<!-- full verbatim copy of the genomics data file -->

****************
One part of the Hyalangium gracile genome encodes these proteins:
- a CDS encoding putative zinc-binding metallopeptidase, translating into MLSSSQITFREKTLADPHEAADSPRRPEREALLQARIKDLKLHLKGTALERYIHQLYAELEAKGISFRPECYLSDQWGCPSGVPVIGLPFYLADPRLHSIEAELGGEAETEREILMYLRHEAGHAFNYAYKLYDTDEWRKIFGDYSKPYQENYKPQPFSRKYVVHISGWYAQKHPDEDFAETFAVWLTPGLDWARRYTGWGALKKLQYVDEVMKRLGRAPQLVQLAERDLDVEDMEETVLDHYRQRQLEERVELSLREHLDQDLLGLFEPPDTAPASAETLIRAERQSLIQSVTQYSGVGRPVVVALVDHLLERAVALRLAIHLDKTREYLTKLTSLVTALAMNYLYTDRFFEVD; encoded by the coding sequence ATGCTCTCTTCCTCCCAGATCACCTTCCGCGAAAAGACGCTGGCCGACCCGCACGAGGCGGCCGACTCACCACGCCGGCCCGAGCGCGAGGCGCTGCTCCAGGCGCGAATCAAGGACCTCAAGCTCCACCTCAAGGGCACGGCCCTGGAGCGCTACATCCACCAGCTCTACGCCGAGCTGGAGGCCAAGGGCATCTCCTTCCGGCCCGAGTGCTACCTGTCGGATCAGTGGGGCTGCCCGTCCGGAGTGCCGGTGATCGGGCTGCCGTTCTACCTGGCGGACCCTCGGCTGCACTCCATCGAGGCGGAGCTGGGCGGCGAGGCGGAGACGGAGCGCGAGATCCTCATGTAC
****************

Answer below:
One part of the Hyalangium gracile genome encodes these proteins:
- a CDS encoding putative zinc-binding metallopeptidase, translating into MLSSSQITFREKTLADPHEAADSPRRPEREALLQARIKDLKLHLKGTALERYIHQLYAELEAKGISFRPECYLSDQWGCPSGVPVIGLPFYLADPRLHSIEAELGGEAETEREILMYLRHEAGHAFNYAYKLYDTDEWRKIFGDYSKPYQENYKPQPFSRKYVVHISGWYAQKHPDEDFAETFAVWLTPGLDWARRYTGWGALKKLQYVDEVMKRLGRAPQLVQLAERDLDVEDMEETVLDHYRQRQLEERVELSLREHLDQDLLGLFEPPDTAPASAETLIRAERQSLIQSVTQYSGVGRPVVVALVDHLLERAVALRLAIHLDKTREYLTKLTSLVTALAMNYLYTDRFFEVD; encoded by the coding sequence ATGCTCTCTTCCTCCCAGATCACCTTCCGCGAAAAGACGCTGGCCGACCCGCACGAGGCGGCCGACTCACCACGCCGGCCCGAGCGCGAGGCGCTGCTCCAGGCGCGAATCAAGGACCTCAAGCTCCACCTCAAGGGCACGGCCCTGGAGCGCTACATCCACCAGCTCTACGCCGAGCTGGAGGCCAAGGGCATCTCCTTCCGGCCCGAGTGCTACCTGTCGGATCAGTGGGGCTGCCCGTCCGGAGTGCCGGTGATCGGGCTGCCGTTCTACCTGGCGGACCCTCGGCTGCACTCCATCGAGGCGGAGCTGGGCGGCGAGGCGGAGACGGAGCGCGAGATCCTCATGTAC